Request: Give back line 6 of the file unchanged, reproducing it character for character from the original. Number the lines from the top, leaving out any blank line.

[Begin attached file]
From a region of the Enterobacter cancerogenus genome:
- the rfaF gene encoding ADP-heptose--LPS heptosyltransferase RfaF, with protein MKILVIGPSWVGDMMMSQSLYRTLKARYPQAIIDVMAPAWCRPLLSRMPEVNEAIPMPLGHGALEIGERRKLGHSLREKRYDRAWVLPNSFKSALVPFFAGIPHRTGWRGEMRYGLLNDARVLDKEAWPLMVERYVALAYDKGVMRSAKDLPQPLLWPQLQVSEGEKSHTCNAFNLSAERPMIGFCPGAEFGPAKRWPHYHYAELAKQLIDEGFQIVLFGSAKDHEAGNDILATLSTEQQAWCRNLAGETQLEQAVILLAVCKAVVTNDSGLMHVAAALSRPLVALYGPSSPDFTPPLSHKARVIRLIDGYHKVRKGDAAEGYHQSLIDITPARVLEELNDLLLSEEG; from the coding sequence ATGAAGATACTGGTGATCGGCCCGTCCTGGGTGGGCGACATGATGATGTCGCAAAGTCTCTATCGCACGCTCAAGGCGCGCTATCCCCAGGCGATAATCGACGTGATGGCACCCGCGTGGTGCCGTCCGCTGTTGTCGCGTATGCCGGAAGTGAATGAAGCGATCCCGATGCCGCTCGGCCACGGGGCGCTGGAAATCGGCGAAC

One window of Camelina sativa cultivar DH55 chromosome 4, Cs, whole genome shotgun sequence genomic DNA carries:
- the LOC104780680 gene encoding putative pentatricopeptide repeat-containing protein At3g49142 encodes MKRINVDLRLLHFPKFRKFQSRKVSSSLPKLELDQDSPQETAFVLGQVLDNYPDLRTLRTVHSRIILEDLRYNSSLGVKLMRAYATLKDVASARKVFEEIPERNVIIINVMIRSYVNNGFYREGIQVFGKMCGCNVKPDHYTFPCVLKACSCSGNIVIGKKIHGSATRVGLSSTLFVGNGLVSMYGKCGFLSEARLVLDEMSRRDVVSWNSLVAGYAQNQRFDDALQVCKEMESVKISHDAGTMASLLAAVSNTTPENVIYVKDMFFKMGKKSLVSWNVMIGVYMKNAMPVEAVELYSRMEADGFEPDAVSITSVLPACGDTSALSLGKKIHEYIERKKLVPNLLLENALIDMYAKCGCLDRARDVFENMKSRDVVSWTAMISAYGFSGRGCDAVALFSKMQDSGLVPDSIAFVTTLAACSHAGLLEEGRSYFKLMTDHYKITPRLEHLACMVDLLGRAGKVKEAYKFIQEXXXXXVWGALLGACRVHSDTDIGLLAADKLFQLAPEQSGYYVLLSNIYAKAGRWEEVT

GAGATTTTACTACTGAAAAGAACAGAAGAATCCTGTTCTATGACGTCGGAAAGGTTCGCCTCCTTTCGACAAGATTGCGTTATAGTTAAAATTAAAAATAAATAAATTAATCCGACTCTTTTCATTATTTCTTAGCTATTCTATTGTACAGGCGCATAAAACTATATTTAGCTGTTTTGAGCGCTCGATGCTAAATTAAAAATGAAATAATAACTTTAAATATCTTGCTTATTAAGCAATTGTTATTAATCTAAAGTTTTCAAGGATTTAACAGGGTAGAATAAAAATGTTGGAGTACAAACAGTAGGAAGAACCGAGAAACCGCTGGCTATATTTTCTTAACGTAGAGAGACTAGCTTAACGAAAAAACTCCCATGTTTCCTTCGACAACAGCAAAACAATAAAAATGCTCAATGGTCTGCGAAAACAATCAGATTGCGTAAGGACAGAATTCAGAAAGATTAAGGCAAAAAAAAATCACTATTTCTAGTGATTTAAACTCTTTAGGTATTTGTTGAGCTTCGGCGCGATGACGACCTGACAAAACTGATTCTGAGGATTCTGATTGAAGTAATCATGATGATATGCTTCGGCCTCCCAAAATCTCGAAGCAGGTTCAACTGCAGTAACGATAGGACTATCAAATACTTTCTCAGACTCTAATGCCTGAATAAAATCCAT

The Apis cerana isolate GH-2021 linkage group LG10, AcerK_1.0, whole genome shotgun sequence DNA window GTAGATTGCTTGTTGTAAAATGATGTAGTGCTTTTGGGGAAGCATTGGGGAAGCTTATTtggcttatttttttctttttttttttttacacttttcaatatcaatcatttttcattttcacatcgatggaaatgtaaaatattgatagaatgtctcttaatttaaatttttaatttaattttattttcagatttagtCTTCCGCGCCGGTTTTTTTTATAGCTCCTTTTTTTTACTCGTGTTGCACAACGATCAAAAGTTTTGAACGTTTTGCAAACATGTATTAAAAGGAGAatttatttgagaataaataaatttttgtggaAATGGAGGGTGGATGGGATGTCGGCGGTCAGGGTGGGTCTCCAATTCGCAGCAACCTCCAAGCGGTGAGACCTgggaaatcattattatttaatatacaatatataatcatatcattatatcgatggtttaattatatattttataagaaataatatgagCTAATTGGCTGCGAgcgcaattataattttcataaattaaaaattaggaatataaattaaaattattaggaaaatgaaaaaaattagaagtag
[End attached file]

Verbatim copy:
The Apis cerana isolate GH-2021 linkage group LG10, AcerK_1.0, whole genome shotgun sequence DNA window GTAGATTGCTTGTTGTAAAATGATGTAGTGCTTTTGGGGAAGCATTGGGGAAGCTTATTtggcttatttttttctttttttttttttacacttttcaatatcaatcatttttcattttcacatcgatggaaatgtaaaatattgatagaatgtctcttaatttaaatttttaatttaattttattttcagatttagtCTTCCGCGCCGGTTTTTTTTATAGCTCCTTTTTTTTACTCGTGTTGCACAACGATCAAAAGTTTTGAACGTTTTGCAAACATGTATTAAAAGGAGAatttatttgagaataaataaatttttgtggaAATGGAGGGTGGATGGGATGTCGGCGGTCAGGGTGGGTCTCCAATTCGCAGCAACCTCCAAGCGGTGAGACCTgggaaatcattattatttaatatacaatatataatcatatcattatatcgatggtttaattatatattttataagaaataatatgagCTAATTGGCTGCGAgcgcaattataattttcataaattaaaaattaggaatataaattaaaattattaggaaaatgaaaaaaattagaagtag